MADISON, Wis. — There is history and tradition that is
impossible to escape when it comes to the Wisconsin-Minnesota football rivalry.
Playing 122 times over the years and introducing a traveling trophy tends to
create its share of lasting memories.
But there also have been a fair share of one-sided victories
for Wisconsin in recent years. The Badgers have won the past three games alone
by a combined 72 points. That’s mostly because, well, Minnesota hasn’t been all
Saturday, however, will represent a refreshing change and
provide the latest twist in a century-old border battle. For the first time
since 2005, both teams enter the game as nationally ranked foes.
“They’re 8-2,” Badgers senior linebacker Chris
Borland said. “It’s the first time this has been a ranked team versus a
ranked team in my time here. We love it. That adds a lot to it. It makes it
even more meaningful.”
Wisconsin (8-2, 5-1 in Big Ten play), ranked No. 19 in the
latest BCS standings, will travel to face BCS No. 25 Minnesota (8-2, 4-2) at
2:30 p.m. Saturday at TCF Bank Stadium. Minnesota hadn’t won at least eight
games since 2003, when it finished 10-3 under Glen Mason and won the Sun Bowl.
That was also the last year the Gophers beat the Badgers.
The Gophers have reached this point on the strength of four
consecutive victories, including a surprising triumph at Northwestern and home
wins against Nebraska and Penn State. Wisconsin, meanwhile, has reeled off five
straight wins since a 31-24 defeat at Ohio State back on Sept. 28.
The improved play from both teams helps add intrigue to a
game that could now have major implications in the BCS bowl race for Wisconsin.
The Badgers need to jump five spots over their final two games to position
themselves for a possible at-large berth in a BCS game. Otherwise, Wisconsin’s
likely destination will be either the Capital One Bowl or the Outback Bowl.
Wisconsin players aren’t thinking that far ahead just yet.
Instead, they’re simply intent on maintaining control of Paul Bunyan’s Axe,
which was created by Wisconsin’s letterwinners’ organization back in 1948 and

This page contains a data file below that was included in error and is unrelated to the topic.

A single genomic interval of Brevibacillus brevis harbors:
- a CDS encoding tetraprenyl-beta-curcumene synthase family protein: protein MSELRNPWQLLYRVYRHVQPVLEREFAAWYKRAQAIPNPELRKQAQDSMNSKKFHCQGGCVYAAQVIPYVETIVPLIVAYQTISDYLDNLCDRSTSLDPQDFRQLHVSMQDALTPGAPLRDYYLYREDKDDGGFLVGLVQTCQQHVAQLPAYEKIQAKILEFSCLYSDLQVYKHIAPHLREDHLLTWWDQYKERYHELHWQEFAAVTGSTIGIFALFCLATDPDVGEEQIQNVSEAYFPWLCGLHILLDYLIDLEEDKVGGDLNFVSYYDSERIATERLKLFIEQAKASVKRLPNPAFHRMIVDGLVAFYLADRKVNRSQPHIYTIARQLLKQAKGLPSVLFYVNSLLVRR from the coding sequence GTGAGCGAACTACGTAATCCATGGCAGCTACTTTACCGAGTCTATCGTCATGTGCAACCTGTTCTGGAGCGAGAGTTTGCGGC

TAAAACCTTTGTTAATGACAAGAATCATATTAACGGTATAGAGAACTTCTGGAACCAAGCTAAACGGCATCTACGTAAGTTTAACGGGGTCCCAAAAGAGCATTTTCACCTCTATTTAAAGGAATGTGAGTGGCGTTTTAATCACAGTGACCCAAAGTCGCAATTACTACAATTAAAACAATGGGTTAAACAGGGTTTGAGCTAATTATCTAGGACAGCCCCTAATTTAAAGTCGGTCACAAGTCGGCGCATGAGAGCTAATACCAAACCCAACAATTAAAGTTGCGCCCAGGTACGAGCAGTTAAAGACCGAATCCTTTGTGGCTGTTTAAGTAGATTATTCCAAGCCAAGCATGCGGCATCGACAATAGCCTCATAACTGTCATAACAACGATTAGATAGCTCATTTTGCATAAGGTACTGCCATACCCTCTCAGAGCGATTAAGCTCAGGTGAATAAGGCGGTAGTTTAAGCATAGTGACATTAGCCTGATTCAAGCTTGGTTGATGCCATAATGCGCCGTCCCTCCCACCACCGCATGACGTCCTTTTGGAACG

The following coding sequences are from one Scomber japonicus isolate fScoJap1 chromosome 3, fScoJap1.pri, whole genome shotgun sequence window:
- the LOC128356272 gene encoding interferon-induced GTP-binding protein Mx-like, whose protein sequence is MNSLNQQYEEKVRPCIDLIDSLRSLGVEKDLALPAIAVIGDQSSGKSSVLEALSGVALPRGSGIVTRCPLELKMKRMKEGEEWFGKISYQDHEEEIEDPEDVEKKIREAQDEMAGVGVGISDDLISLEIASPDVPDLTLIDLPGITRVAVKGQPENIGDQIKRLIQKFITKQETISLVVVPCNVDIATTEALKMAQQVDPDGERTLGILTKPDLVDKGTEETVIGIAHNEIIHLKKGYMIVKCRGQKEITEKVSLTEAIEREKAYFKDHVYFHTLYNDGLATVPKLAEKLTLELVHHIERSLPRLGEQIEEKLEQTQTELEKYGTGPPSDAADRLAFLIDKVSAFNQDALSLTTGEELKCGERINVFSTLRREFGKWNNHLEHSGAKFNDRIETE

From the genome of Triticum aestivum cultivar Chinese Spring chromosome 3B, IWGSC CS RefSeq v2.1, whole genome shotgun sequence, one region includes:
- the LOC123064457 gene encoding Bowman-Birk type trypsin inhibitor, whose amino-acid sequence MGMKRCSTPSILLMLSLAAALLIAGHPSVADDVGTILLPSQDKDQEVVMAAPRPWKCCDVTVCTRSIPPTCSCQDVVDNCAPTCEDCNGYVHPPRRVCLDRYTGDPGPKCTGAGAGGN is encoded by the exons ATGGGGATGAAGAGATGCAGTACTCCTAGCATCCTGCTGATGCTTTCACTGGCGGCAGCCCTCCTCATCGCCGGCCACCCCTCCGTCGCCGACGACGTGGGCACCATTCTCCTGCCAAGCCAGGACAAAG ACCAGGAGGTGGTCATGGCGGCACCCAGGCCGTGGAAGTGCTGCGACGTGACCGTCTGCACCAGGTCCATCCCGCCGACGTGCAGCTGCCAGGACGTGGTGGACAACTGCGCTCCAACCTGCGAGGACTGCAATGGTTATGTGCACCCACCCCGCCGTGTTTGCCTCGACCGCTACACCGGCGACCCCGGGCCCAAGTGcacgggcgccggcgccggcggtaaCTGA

has gone to the winning team each season.
Wisconsin has won nine consecutive games in the series,
prevailing by an average score of 39-15. And early Las Vegas point spreads put
Wisconsin as a 16-point favorite, even though this is Minnesota’s best team in
“I can’t even remember the last time that we didn’t
have the axe,” Badgers nose guard Beau Allen said. “And that’s just a
testament to what we’ve had going on here. We’re kind of spoiled that way I
guess. We would like to keep that. I’ve had it all throughout my career here.
You get so used to it being in the locker room. I can’t even imagine what that
empty trophy case would mean. So we’re going to fight so it’s not like that.
We’re going to hold onto it.”
Added UW quarterback Joel Stave: “It’s been so many
years since we haven’t had it that you’d hate to be the group to lose it.”
It is tradition that the senior class takes turns chopping
down the goal post with the axe after a victory. This year’s senior group at
Wisconsin is especially big with 22 players, which could mean several Badgers
would need to fight for time with the axe if they win on the road.
“We’ll just stay out there longer,” Borland said.
This season marks Wisconsin coach Gary Andersen’s first
foray into the Minnesota-Wisconsin rivalry, though his days as an assistant at
Utah and head coach at Utah State taught him plenty about what it means to
prepare for a game of this magnitude. Utah, Utah State and BYU play for the
Beehive Boot for intrastate supremacy, while Utah State and BYU play for the
Old Wagon Wheel.
This week, the axe is up for grabs again. And this time,
there is more on the line than usual.
“Rivalries that have gone on for this long have so many
stories behind them, so many moments behind them,” Andersen said.
“It’s what I’m used to. It’s what’s great about college football, in my
opinion. I love playing it this late in the year. It just makes it that much